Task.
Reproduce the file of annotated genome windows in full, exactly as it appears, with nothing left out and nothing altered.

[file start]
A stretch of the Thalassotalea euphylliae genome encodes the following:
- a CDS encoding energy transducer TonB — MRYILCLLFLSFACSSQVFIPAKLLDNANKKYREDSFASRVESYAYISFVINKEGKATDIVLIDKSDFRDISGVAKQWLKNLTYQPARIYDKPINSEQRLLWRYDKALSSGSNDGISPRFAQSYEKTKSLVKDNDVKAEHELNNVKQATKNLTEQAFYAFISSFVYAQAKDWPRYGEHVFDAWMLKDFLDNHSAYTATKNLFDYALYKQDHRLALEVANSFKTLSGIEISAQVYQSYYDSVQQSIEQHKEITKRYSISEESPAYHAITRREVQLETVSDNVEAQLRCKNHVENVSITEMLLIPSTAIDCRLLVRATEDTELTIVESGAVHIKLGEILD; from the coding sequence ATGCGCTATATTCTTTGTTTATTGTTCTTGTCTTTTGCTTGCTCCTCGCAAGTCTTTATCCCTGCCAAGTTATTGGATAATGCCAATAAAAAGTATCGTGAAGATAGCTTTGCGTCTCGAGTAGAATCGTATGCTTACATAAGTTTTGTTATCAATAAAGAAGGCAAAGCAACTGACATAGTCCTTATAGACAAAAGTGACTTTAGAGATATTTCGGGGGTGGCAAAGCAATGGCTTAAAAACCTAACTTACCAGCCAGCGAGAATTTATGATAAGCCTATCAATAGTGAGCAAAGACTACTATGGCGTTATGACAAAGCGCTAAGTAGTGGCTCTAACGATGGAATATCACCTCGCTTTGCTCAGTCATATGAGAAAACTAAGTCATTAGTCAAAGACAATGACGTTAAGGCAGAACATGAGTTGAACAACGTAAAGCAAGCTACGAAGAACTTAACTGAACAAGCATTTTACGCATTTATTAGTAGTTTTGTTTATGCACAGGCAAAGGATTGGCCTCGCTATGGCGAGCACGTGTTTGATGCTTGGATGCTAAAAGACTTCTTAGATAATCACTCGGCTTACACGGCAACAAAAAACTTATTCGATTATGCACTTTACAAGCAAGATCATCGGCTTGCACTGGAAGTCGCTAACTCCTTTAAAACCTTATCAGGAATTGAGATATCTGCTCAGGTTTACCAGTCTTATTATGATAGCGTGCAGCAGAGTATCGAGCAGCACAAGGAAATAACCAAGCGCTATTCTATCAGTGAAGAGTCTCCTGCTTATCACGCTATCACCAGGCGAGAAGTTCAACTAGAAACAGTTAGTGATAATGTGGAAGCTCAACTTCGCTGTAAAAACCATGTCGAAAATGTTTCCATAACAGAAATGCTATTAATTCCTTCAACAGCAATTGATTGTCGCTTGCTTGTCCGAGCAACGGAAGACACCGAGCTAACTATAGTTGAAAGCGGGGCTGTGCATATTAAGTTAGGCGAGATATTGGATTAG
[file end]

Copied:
A stretch of the Thalassotalea euphylliae genome encodes the following:
- a CDS encoding energy transducer TonB — MRYILCLLFLSFACSSQVFIPAKLLDNANKKYREDSFASRVESYAYISFVINKEGKATDIVLIDKSDFRDISGVAKQWLKNLTYQPARIYDKPINSEQRLLWRYDKALSSGSNDGISPRFAQSYEKTKSLVKDNDVKAEHELNNVKQATKNLTEQAFYAFISSFVYAQAKDWPRYGEHVFDAWMLKDFLDNHSAYTATKNLFDYALYKQDHRLALEVANSFKTLSGIEISAQVYQSYYDSVQQSIEQHKEITKRYSISEESPAYHAITRREVQLETVSDNVEAQLRCKNHVENVSITEMLLIPSTAIDCRLLVRATEDTELTIVESGAVHIKLGEILD; from the coding sequence ATGCGCTATATTCTTTGTTTATTGTTCTTGTCTTTTGCTTGCTCCTCGCAAGTCTTTATCCCTGCCAAGTTATTGGATAATGCCAATAAAAAGTATCGTGAAGATAGCTTTGCGTCTCGAGTAGAATCGTATGCTTACATAAGTTTTGTTATCAATAAAGAAGGCAAAGCAACTGACATAGTCCTTATAGACAAAAGTGACTTTAGAGATATTTCGGGGGTGGCAAAGCAATGGCTTAAAAACCTAACTTACCAGCCAGCGAGAATTTATGATAAGCCTATCAATAGTGAGCAAAGACTACTATGGCGTTATGACAAAGCGCTAAGTAGTGGCTCTAACGATGGAATATCACCTCGCTTTGCTCAGTCATATGAGAAAACTAAGTCATTAGTCAAAGACAATGACGTTAAGGCAGAACATGAGTTGAACAACGTAAAGCAAGCTACGAAGAACTTAACTGAACAAGCATTTTACGCATTTATTAGTAGTTTTGTTTATGCACAGGCAAAGGATTGGCCTCGCTATGGCGAGCACGTGTTTGATGCTTGGATGCTAAAAGACTTCTTAGATAATCACTCGGCTTACACGGCAACAAAAAACTTATTCGATTATGCACTTTACAAGCAAGATCATCGGCTTGCACTGGAAGTCGCTAACTCCTTTAAAACCTTATCAGGAATTGAGATATCTGCTCAGGTTTACCAGTCTTATTATGATAGCGTGCAGCAGAGTATCGAGCAGCACAAGGAAATAACCAAGCGCTATTCTATCAGTGAAGAGTCTCCTGCTTATCACGCTATCACCAGGCGAGAAGTTCAACTAGAAACAGTTAGTGATAATGTGGAAGCTCAACTTCGCTGTAAAAACCATGTCGAAAATGTTTCCATAACAGAAATGCTATTAATTCCTTCAACAGCAATTGATTGTCGCTTGCTTGTCCGAGCAACGGAAGACACCGAGCTAACTATAGTTGAAAGCGGGGCTGTGCATATTAAGTTAGGCGAGATATTGGATTAG